President Barack Obama will veto legislation to lift the ban on crude oil exports, the White House announced Wednesday, calling for greater focus on green energy.
Proponents of ending the decade-old ban say allowing exports would boost jobs and make the United States more energy independent. Meanwhile, non-partisan government studies project the legislation would lower gas prices and boost federal revenue.
But the aim should be on alternative energy, contends a statement of administration policy by the Office of Management and Budget.
“Legislation to remove crude export restrictions is not needed at this time,” the OMB statement said. “Rather, Congress should be focusing its efforts on supporting our transition to a low-carbon economy. It could do this through a variety of measures, including ending the billions of dollars a year in federal subsidies provided to oil companies and instead investing in wind, solar, energy efficiency, and other clean technologies to meet America's energy needs.”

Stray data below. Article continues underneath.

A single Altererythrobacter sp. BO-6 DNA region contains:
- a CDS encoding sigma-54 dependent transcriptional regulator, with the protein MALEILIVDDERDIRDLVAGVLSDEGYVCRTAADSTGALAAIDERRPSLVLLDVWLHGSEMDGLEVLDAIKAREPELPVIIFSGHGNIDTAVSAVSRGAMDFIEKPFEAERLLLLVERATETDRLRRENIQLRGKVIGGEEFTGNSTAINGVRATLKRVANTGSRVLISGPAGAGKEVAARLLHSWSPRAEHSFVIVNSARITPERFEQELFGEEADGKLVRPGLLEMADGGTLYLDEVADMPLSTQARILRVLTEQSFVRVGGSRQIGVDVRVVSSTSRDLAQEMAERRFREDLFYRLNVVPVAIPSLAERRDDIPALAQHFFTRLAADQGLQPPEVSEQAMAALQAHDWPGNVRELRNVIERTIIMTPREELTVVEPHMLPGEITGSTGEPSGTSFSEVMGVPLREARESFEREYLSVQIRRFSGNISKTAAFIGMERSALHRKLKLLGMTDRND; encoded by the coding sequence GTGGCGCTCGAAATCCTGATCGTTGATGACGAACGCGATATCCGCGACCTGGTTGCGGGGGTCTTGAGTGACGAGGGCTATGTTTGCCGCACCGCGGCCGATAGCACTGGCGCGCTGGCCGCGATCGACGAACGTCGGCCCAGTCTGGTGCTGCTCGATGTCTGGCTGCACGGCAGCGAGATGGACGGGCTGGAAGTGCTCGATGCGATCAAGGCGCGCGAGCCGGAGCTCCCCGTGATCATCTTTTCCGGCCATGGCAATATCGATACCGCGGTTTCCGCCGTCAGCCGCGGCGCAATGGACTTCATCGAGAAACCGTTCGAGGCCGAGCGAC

The statement continued, “If the President were presented with H.R. 702, his senior advisors would recommend that he veto the bill.”
The ban on crude oil exports was established in 1975 in response to the Arab oil embargo. Most Republicans and some Democrats contend the ban is a relic.
Lifting the ban would lower gas prices by as much a 13 cents per gallon, according to the Government Accountability Office. The Congressional Budget Office projected lifting the ban could generate up to $1.4 billion in revenue for the federal government, largely through an increase in federal oil and gas leases.
The bill, sponsored by Rep. Joe Barton (R-Texas), would direct that new revenue to improve military strategic sealift and global response capability.